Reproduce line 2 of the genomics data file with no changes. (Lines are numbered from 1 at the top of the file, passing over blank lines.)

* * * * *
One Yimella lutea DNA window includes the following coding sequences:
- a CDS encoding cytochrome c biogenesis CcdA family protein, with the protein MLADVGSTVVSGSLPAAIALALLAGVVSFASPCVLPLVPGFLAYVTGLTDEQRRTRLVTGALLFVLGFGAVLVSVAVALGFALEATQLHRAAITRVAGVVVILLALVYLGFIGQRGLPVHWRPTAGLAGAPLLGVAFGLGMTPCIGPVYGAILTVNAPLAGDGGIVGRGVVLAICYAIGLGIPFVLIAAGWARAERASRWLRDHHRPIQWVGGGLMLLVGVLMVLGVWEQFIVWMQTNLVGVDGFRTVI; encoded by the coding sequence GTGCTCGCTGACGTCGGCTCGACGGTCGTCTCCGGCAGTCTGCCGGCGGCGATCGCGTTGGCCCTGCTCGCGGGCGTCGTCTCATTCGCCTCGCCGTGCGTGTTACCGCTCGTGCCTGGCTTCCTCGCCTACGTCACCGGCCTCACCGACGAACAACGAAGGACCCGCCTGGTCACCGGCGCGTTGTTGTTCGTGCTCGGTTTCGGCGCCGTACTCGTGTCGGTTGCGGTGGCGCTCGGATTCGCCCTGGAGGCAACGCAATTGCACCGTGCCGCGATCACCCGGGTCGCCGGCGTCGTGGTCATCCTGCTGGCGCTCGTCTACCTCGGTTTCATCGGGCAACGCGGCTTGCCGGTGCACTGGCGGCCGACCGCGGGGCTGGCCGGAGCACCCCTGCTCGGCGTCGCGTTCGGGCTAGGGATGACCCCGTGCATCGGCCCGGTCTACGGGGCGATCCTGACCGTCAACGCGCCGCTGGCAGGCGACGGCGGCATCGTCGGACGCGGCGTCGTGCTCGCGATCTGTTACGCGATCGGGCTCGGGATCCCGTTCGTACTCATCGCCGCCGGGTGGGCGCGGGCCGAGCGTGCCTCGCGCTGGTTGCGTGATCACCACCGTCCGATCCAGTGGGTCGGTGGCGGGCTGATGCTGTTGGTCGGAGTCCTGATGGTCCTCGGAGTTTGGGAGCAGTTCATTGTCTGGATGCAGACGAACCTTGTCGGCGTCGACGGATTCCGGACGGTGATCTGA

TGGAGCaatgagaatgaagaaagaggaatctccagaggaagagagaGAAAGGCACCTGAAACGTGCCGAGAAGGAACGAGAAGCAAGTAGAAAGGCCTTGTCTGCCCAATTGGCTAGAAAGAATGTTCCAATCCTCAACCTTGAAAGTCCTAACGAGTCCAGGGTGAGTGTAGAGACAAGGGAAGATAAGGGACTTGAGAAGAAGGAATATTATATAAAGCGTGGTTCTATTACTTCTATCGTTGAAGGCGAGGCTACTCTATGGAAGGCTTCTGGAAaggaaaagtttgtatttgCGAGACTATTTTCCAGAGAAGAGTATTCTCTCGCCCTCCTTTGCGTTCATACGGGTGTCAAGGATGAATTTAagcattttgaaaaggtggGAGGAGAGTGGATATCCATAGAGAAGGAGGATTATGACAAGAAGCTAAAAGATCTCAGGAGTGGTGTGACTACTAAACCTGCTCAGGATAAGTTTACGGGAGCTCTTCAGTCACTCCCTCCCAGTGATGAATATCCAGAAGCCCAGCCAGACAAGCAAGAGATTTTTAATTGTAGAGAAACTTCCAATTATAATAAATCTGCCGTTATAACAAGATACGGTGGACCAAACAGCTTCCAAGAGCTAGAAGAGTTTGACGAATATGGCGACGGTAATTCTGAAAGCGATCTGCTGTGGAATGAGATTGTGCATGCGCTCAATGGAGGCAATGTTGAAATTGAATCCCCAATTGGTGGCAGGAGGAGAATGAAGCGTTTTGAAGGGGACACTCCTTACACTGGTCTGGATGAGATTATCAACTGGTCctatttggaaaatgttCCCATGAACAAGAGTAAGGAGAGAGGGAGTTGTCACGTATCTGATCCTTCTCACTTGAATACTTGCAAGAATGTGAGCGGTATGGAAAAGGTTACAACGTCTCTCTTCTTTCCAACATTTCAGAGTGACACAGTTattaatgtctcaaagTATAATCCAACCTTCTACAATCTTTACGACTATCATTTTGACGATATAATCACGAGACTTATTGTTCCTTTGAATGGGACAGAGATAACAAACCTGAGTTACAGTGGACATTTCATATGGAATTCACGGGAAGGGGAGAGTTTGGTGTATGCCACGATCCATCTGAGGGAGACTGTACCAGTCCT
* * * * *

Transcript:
- a CDS encoding cytochrome c biogenesis CcdA family protein, with the protein MLADVGSTVVSGSLPAAIALALLAGVVSFASPCVLPLVPGFLAYVTGLTDEQRRTRLVTGALLFVLGFGAVLVSVAVALGFALEATQLHRAAITRVAGVVVILLALVYLGFIGQRGLPVHWRPTAGLAGAPLLGVAFGLGMTPCIGPVYGAILTVNAPLAGDGGIVGRGVVLAICYAIGLGIPFVLIAAGWARAERASRWLRDHHRPIQWVGGGLMLLVGVLMVLGVWEQFIVWMQTNLVGVDGFRTVI; encoded by the coding sequence GTGCTCGCTGACGTCGGCTCGACGGTCGTCTCCGGCAGTCTGCCGGCGGCGATCGCGTTGGCCCTGCTCGCGGGCGTCGTCTCATTCGCCTCGCCGTGCGTGTTACCGCTCGTGCCTGGCTTCCTCGCCTACGTCACCGGCCTCACCGACGAACAACGAAGGACCCGCCTGGTCACCGGCGCGTTGTTGTTCGTGCTCGGTTTCGGCGCCGTACTCGTGTCGGTTGCGGTGGCGCTCGGATTCGCCCTGGAGGCAACGCAATTGCACCGTGCCGCGATCACCCGGGTCGCCGGCGTCGTGGTCATCCTGCTGGCGCTCGTCTACCTCGGTTTCATCGGGCAACGCGGCTTGCCGGTGCACTGGCGGCCGACCGCGGGGCTGGCCGGAGCACCCCTGCTCGGCGTCGCGTTCGGGCTAGGGATGACCCCGTGCATCGGCCCGGTCTACGGGGCGATCCTGACCGTCAACGCGCCGCTGGCAGGCGACGGCGGCATCGTCGGACGCGGCGTCGTGCTCGCGATCTGTTACGCGATCGGGCTCGGGATCCCGTTCGTACTCATCGCCGCCGGGTGGGCGCGGGCCGAGCGTGCCTCGCGCTGGTTGCGTGATCACCACCGTCCGATCCAGTGGGTCGGTGGCGGGCTGATGCTGTTGGTCGGAGTCCTGATGGTCCTCGGAGTTTGGGAGCAGTTCATTGTCTGGATGCAGACGAACCTTGTCGGCGTCGACGGATTCCGGACGGTGATCTGA